Dr John Lynch: Happy times if you bought into Dixons
Sometimes, the really clever thing to do is sit tight. I have discovered over the years that the answer to many problems is to relax and go with the flow. It is a management tactic that gets scant attention in chunky texts. It does not get a lot of mileage in the schools of management. Nevertheless, it works from time to time. I would caution, however, that if one were to try out this tactic, it is necessary to be very lucky. It is not unlike buying a ticket for the Lotto.
The company we are perusing today, computer and electronics retailer Dixons, is one that got lucky by being still alive when all its close rivals bit the dust. As the recession trundles on, Dixons, which operates as PC World and Currys, has become the big survivor in the great British electronics retail shakeout.
Dixons Group is the second-biggest retail specialist in electronics in Europe. In the post-millennium consumer boom, the name became familiar around Ireland. It sells domestic appliances, consumer electronics, computer equipment, photographic equipment and communications products. It operates in 13 countries, has 1,200 retail outlets and is the market leader in the UK and Ireland, the Nordic countries and Greece. It employs 36,000 people and is valued at £1.5bn (€1.7bn).
It was founded in 1937 with a share capital of £100 in Southend, Essex. It is said that when the first outlet opened, the shopfront could accommodate only a name with six letters, so the anxious founders opened the telephone book and found "Dixons".
A listed company in 1962, it acquired Currys, with 610 retail stores, in 1984. Nine years later, it bought PC World. In 1997 it bought Dublin's Harry Moore, which had been in Dawson Street for years. It has since expanded to Italy, Spain, Portugal and Finland.
Dixons' largest division is the UK and Ireland, with sales of £4bn, 590 stores and 20,000 employees. It has 34 outlets in Ireland, including in Terminals 1 and 2 at Dublin Airport. The company is also embarking on a programme of having Currys and PC World under one roof.
The group's Nordic division consists of Norway, Sweden, Finland and Denmark. Its annual sales are £2.8bn, with 315 stores employing 9,000 people. Dixons-owned Elkjop is the leading retailer in the Nordic countries, but the company also has stores called Giganten in Sweden and Denmark. The southern European division consists of Italy, Greece and Turkey (Dixons exited Spain). It has sales of £1bn, with 280 stores and 5,000 employees. Given the economic turmoil, southern Europe markets are challenging, and Pixmania, the French e-commerce subsidiary, has particular difficulties.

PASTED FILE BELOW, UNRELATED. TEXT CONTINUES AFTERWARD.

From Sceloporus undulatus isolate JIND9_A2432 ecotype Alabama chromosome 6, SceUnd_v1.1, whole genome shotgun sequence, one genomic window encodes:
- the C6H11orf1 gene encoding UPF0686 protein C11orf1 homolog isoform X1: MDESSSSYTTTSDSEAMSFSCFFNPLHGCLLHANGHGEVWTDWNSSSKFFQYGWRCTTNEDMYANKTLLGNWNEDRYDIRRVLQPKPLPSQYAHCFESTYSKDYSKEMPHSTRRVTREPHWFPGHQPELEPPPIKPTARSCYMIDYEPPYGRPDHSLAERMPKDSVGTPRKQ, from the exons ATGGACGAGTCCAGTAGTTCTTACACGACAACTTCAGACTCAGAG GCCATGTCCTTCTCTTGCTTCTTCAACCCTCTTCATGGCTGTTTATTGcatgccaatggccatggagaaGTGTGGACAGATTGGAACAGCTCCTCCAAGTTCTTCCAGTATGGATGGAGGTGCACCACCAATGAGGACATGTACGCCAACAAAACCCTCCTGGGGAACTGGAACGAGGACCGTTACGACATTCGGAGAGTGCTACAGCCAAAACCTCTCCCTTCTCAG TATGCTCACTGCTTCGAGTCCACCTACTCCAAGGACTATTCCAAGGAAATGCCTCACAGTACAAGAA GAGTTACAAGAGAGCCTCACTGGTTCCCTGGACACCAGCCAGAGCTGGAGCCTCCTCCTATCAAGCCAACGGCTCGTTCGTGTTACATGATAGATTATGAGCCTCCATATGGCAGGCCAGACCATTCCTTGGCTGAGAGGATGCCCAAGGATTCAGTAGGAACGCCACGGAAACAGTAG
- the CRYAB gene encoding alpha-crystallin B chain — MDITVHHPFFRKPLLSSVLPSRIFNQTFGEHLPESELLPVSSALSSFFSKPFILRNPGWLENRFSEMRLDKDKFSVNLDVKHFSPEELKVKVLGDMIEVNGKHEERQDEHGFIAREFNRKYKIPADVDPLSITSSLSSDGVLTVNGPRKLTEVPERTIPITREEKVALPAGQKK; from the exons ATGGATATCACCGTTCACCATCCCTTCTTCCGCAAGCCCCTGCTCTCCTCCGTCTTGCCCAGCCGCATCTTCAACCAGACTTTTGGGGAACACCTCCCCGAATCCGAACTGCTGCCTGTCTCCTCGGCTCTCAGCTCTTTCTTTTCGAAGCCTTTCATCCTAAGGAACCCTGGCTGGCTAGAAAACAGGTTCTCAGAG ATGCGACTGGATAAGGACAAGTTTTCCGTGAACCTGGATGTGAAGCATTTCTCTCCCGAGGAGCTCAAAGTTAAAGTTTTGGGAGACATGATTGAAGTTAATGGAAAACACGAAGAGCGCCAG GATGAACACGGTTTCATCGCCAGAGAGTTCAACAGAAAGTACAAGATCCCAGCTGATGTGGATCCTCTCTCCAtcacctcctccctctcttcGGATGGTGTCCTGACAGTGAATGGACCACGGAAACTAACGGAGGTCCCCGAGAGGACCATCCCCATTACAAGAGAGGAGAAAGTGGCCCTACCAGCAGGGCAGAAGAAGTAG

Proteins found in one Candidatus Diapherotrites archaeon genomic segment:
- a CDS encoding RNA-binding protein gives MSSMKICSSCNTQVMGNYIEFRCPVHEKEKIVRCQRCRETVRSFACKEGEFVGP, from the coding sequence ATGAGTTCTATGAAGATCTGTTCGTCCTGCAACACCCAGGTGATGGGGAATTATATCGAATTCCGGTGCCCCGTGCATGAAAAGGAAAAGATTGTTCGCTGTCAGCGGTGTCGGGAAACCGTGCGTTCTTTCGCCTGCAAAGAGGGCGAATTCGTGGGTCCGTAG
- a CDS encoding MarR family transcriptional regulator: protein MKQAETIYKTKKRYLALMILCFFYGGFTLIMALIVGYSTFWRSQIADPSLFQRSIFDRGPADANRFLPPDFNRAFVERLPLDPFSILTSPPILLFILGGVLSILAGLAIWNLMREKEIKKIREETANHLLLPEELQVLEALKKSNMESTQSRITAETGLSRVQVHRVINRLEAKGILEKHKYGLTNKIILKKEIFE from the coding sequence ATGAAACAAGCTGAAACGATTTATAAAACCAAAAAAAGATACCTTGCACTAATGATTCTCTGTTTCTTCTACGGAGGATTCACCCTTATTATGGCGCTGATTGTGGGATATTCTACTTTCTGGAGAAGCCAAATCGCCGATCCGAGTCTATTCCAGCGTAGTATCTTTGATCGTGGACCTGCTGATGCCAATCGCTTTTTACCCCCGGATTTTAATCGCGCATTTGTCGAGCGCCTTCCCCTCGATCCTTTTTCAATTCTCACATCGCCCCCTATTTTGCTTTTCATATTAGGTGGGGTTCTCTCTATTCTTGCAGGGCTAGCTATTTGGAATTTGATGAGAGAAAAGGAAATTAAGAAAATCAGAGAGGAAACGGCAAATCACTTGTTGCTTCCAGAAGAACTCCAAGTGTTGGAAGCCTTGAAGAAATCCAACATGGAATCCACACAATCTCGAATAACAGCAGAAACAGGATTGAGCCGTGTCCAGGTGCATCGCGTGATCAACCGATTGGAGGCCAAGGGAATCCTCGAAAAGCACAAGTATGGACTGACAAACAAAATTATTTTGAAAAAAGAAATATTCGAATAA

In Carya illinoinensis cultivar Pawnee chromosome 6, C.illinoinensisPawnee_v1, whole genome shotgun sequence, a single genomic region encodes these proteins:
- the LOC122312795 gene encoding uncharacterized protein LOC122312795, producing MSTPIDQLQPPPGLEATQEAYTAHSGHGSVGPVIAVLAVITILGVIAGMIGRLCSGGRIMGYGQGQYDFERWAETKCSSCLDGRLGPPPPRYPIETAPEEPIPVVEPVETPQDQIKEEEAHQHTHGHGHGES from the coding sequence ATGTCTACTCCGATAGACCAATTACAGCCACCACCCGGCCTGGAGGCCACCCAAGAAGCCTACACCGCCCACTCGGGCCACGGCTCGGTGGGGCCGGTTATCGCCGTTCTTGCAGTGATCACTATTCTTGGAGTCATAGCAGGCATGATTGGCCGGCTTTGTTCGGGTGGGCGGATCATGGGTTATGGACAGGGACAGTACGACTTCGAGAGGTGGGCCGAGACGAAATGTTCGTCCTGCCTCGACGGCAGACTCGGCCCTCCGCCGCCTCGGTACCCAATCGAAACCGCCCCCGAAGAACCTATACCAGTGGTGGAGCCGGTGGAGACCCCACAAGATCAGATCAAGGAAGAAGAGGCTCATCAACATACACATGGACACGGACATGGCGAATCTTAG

Sales, at £8.5bn, are up 4pc, with the UK and Ireland accounting for almost half of group turnover, followed by the Nordic countries with 30pc. Sales in the UK and the Nordic countries offset the problems of southern Europe and the e-commerce firm. In the UK, it looks like Dixons is the last man standing. Its sales recently have been helped by the popularity of tablets plus the demise of competitors' including Comet, Jessops and HMV. As a result, the UK and Ireland unit saw a profits increase of 39pc last year. A surprise, however, was the increase in oven sales, a phenomenon spurred on by the television-inspired home baking craze in the UK.
The company has expressed its interest in exiting Pixmania after sales plummeted 68pc, with an estimated loss of £40m. It also states that the business in Turkey, with 15 shops and 16 franchises, is very small, and it may pull out.
Italy's Unieuro, with its 148 shops, is in Dixons' opinion too small for long-term strategic stability (another disposal?). Interestingly, the company is of the opinion that there is nothing wrong with Greece.
Dixons' pre-tax loss was £115m in the last financial year, slightly better than the previous, but underlying profits were up 15pc from £82m to £94m. Gross margins fell slightly because of online competition. Group costs were reduced by £45m, with a similar amount planned for this year.
The good news is a net cash position of £42m, an achievement from the previous year of £100m net debt and the first cash position in five years. If you bought Dixons shares in December 2011 they cost you 9.8p per share. Today they trade at 42p – happy days.
If you can hold them in the expectation that Pixmania will be sorted out with little cost, then happier days still, but making a profit (or loss) from investments always starts with "if".
Dr John Lynch is a former chairman of CIE. Nothing published in this section should be taken as a recommendation, either implicit or explicit, to buy or sell any of the shares.